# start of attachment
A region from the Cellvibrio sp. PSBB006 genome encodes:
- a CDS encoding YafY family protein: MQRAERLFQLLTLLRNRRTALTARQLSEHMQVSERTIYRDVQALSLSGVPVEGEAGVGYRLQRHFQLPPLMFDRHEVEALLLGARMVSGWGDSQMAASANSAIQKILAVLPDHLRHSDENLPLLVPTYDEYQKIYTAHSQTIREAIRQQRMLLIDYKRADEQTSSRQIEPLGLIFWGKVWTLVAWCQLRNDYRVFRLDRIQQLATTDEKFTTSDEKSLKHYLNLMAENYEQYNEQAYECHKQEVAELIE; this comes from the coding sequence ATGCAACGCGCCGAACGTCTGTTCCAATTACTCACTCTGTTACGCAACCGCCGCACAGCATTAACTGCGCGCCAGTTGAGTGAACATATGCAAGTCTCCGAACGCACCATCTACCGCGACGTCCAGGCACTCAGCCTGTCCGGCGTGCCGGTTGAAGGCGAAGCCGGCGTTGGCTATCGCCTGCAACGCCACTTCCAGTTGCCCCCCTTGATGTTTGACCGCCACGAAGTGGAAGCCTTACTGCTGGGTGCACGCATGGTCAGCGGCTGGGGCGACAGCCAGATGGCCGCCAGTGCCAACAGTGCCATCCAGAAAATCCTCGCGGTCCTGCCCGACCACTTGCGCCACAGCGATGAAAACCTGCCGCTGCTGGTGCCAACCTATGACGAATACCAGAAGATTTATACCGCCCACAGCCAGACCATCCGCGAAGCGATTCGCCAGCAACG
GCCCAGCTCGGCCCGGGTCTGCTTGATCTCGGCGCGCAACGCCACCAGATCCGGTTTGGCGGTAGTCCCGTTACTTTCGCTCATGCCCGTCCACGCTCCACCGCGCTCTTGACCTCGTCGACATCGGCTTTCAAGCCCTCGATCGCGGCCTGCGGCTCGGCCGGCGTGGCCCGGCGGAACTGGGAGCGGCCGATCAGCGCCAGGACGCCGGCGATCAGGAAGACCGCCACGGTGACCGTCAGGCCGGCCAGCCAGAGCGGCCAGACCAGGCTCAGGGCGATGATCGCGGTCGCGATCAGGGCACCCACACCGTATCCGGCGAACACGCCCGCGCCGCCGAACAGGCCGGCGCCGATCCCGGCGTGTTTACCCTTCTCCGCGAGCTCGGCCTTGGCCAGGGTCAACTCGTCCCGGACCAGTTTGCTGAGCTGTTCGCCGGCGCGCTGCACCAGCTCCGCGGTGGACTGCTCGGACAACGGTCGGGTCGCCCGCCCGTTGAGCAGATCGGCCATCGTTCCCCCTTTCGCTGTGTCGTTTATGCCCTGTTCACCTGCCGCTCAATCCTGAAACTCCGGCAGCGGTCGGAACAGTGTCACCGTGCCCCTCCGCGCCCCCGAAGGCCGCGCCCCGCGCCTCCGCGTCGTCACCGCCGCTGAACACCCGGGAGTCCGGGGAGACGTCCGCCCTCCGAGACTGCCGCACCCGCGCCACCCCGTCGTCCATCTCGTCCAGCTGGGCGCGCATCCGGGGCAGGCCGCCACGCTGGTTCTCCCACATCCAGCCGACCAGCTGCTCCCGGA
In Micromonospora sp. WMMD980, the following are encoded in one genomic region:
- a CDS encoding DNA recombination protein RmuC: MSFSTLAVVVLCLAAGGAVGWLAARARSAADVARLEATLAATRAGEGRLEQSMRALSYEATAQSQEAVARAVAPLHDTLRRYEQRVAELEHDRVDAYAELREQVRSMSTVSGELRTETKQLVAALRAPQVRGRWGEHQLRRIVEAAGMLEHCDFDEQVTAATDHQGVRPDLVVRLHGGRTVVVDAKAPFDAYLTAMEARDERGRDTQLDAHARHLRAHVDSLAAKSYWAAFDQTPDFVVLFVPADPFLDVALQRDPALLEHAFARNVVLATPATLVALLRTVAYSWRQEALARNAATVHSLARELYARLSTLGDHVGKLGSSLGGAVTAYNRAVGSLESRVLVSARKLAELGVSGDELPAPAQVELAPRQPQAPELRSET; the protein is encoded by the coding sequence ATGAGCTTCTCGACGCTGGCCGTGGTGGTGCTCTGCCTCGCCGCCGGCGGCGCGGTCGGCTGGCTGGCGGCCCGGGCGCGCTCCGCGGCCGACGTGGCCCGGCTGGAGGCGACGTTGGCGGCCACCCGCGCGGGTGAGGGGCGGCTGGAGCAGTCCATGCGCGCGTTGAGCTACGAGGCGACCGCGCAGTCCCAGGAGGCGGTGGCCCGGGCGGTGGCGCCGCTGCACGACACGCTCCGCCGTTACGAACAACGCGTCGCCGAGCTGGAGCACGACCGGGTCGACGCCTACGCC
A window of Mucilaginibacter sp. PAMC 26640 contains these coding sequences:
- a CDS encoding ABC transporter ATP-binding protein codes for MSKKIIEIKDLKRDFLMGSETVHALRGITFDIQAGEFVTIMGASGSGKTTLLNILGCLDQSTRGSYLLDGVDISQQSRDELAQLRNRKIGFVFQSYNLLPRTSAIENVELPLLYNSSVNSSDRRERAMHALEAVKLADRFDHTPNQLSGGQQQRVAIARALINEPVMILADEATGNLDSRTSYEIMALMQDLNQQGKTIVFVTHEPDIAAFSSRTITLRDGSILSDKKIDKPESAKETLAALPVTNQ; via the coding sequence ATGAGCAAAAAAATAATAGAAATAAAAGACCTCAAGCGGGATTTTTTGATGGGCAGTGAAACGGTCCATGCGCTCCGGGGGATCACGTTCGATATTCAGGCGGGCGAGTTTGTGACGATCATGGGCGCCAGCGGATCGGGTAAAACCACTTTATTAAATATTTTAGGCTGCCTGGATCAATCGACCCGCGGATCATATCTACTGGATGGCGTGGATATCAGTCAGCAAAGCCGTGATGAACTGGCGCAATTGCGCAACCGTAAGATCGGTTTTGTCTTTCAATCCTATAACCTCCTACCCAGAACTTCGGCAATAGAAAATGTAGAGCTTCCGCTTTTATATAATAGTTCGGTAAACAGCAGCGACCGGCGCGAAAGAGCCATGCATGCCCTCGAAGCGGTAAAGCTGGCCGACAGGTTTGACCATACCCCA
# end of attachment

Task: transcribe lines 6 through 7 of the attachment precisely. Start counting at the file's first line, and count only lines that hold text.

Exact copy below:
A window of Mucilaginibacter sp. PAMC 26640 contains these coding sequences:
- a CDS encoding ABC transporter ATP-binding protein codes for MSKKIIEIKDLKRDFLMGSETVHALRGITFDIQAGEFVTIMGASGSGKTTLLNILGCLDQSTRGSYLLDGVDISQQSRDELAQLRNRKIGFVFQSYNLLPRTSAIENVELPLLYNSSVNSSDRRERAMHALEAVKLADRFDHTPNQLSGGQQQRVAIARALINEPVMILADEATGNLDSRTSYEIMALMQDLNQQGKTIVFVTHEPDIAAFSSRTITLRDGSILSDKKIDKPESAKETLAALPVTNQ; via the coding sequence ATGAGCAAAAAAATAATAGAAATAAAAGACCTCAAGCGGGATTTTTTGATGGGCAGTGAAACGGTCCATGCGCTCCGGGGGATCACGTTCGATATTCAGGCGGGCGAGTTTGTGACGATCATGGGCGCCAGCGGATCGGGTAAAACCACTTTATTAAATATTTTAGGCTGCCTGGATCAATCGACCCGCGGATCATATCTACTGGATGGCGTGGATATCAGTCAGCAAAGCCGTGATGAACTGGCGCAATTGCGCAACCGTAAGATCGGTTTTGTCTTTCAATCCTATAACCTCCTACCCAGAACTTCGGCAATAGAAAATGTAGAGCTTCCGCTTTTATATAATAGTTCGGTAAACAGCAGCGACCGGCGCGAAAGAGCCATGCATGCCCTCGAAGCGGTAAAGCTGGCCGACAGGTTTGACCATACCCCA